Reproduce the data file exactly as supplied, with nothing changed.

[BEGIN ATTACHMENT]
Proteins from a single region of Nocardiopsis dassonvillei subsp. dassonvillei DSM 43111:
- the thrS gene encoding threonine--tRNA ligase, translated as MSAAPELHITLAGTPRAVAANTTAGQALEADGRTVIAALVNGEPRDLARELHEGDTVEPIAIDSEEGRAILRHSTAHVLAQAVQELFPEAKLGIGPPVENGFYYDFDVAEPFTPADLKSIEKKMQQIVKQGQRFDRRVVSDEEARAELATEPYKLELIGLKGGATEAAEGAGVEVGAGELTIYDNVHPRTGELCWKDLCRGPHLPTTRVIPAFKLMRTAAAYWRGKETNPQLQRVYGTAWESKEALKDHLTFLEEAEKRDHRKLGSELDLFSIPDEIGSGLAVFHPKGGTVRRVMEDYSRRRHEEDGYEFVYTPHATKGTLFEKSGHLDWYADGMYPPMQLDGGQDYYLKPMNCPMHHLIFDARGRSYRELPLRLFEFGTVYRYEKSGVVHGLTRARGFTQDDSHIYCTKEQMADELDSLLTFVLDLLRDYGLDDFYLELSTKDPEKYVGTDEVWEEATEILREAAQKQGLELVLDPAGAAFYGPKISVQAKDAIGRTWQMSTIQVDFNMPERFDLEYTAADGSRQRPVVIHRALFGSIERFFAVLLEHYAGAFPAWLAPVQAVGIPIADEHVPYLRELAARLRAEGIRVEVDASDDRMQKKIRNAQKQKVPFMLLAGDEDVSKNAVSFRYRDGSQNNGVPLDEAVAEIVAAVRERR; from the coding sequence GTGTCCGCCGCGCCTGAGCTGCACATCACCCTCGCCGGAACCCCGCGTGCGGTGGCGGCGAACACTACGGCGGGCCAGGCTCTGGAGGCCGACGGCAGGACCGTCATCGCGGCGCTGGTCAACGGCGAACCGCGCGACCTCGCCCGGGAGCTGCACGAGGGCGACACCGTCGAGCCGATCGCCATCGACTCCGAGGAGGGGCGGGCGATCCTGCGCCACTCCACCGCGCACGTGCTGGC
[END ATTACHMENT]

Proteins from a single region of Nocardiopsis dassonvillei subsp. dassonvillei DSM 43111:
- the thrS gene encoding threonine--tRNA ligase, translated as MSAAPELHITLAGTPRAVAANTTAGQALEADGRTVIAALVNGEPRDLARELHEGDTVEPIAIDSEEGRAILRHSTAHVLAQAVQELFPEAKLGIGPPVENGFYYDFDVAEPFTPADLKSIEKKMQQIVKQGQRFDRRVVSDEEARAELATEPYKLELIGLKGGATEAAEGAGVEVGAGELTIYDNVHPRTGELCWKDLCRGPHLPTTRVIPAFKLMRTAAAYWRGKETNPQLQRVYGTAWESKEALKDHLTFLEEAEKRDHRKLGSELDLFSIPDEIGSGLAVFHPKGGTVRRVMEDYSRRRHEEDGYEFVYTPHATKGTLFEKSGHLDWYADGMYPPMQLDGGQDYYLKPMNCPMHHLIFDARGRSYRELPLRLFEFGTVYRYEKSGVVHGLTRARGFTQDDSHIYCTKEQMADELDSLLTFVLDLLRDYGLDDFYLELSTKDPEKYVGTDEVWEEATEILREAAQKQGLELVLDPAGAAFYGPKISVQAKDAIGRTWQMSTIQVDFNMPERFDLEYTAADGSRQRPVVIHRALFGSIERFFAVLLEHYAGAFPAWLAPVQAVGIPIADEHVPYLRELAARLRAEGIRVEVDASDDRMQKKIRNAQKQKVPFMLLAGDEDVSKNAVSFRYRDGSQNNGVPLDEAVAEIVAAVRERR; from the coding sequence GTGTCCGCCGCGCCTGAGCTGCACATCACCCTCGCCGGAACCCCGCGTGCGGTGGCGGCGAACACTACGGCGGGCCAGGCTCTGGAGGCCGACGGCAGGACCGTCATCGCGGCGCTGGTCAACGGCGAACCGCGCGACCTCGCCCGGGAGCTGCACGAGGGCGACACCGTCGAGCCGATCGCCATCGACTCCGAGGAGGGGCGGGCGATCCTGCGCCACTCCACCGCGCACGTGCTGGC